How I built a side project to learn new skills, have fun, and find a new job.
Like many other developers I found myself without work during the COVID-19 crisis. Since I'm always working on side projects anyway I naturally started looking for a problem I could solve with software to keep my skills sharp during this period of unemployment. It wasn't long before I found one.
What does it do?
It's an SMS chatbot that will remind you to certify for unemployment benefits on your certification date. In Illinois certification is required every 2 weeks.
What problem does it solve?
The Illinois Department of Employment Security (IDES) website makes no attempt to communicate with you via email, SMS, or any other widely available means of digital communication about any aspect of your benefits claim. /rant
Out of frustration I wanted to fix one tiny part of a massive digital communication problem with the IDES website and this is what I came up with.
Goals and Approach
Although this is a side project I decided to set some goals up front.
- Learn something new
- I already have a good amount of experience with PHP, Node, and AWS but now was the time to force myself to use new tools. I had been wanting to learn Python for a while so that's where I'll spend most of my time.
- Be professional
- Create pull requests, write unit tests, set up a build server, and be security conscious just as if I am working with other developers at a company.
- Deploy to production
- If it's not in prod it doesn't count.
- Definition of DONE
- It's not done until I write documentation for other developers, release it on GitHub, write this blog post, promote it on social media, and add it to my resume.
Here's the tech stack I came up with and my thought process behind the decisions.
These are the primary tools that I wanted to learn on the project and where I focused most of my time. I spent a lot of time reading docs, learning about imports, choosing the best libraries, and writing unit tests.
Twilio is another platform I was eager to get hands-on experience with. They are changing the way companies build digital communications into their products and recently gained headlines for powering New York City's contact tracing initiative. I'm thrilled to continue seeing all the ways tech companies can help us through this crisis.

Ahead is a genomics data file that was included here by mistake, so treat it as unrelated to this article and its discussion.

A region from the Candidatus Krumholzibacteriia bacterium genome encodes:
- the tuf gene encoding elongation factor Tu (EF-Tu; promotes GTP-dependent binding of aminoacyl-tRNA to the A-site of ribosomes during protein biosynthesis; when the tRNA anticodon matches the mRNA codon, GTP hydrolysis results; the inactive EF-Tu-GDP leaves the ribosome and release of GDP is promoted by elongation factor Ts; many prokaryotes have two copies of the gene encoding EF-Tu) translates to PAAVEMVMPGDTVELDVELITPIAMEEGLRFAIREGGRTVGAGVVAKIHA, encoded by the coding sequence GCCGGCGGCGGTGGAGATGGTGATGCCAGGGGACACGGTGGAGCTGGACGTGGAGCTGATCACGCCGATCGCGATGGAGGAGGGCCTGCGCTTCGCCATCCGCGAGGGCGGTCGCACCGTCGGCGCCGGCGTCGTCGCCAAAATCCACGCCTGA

I used their excellent Python Helper Library for sending SMS messages and validating webhooks.
Since this is a side project I needed to keep my infrastructure costs as low as possible. The combination of API Gateway, Lambda, and DynamoDB is the least expensive infrastructure AWS offers for serving a web request so I was hopeful that I could make this work. I would need two Lambda functions: One for handling the incoming webhooks from Twilio and one for sending SMS reminders on a schedule.
The only remaining blocker before going all-in was:
How do I get Flask running on Lambda?
Without clearing this blocker I would have to go the more expensive route with EC2 or Fargate.
Not only did Serverless Framework solve my "get Flask running on Lambda" problem I also found that its workflow helps you deploy to AWS early and often. Despite the learning curve to pick up the framework it was a definite win for speeding up my DevOps tasks.
I didn't feel my first cut at learning Python would be complete unless I became familiar with a test framework and wrote some unit tests. I used the built in unittest package and nose2 as my test runner.
Demo and Code
This application is for demo purposes only. It is not affiliated with or endorsed by the Illinois Department of Employment Security (IDES).
This demo may disappear at any time. Do not use this as your only reminder.
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Thanks for checking out my project. Don't hesitate to reach out and let me know what you think.
P.S. I'm looking for a new role with a great company.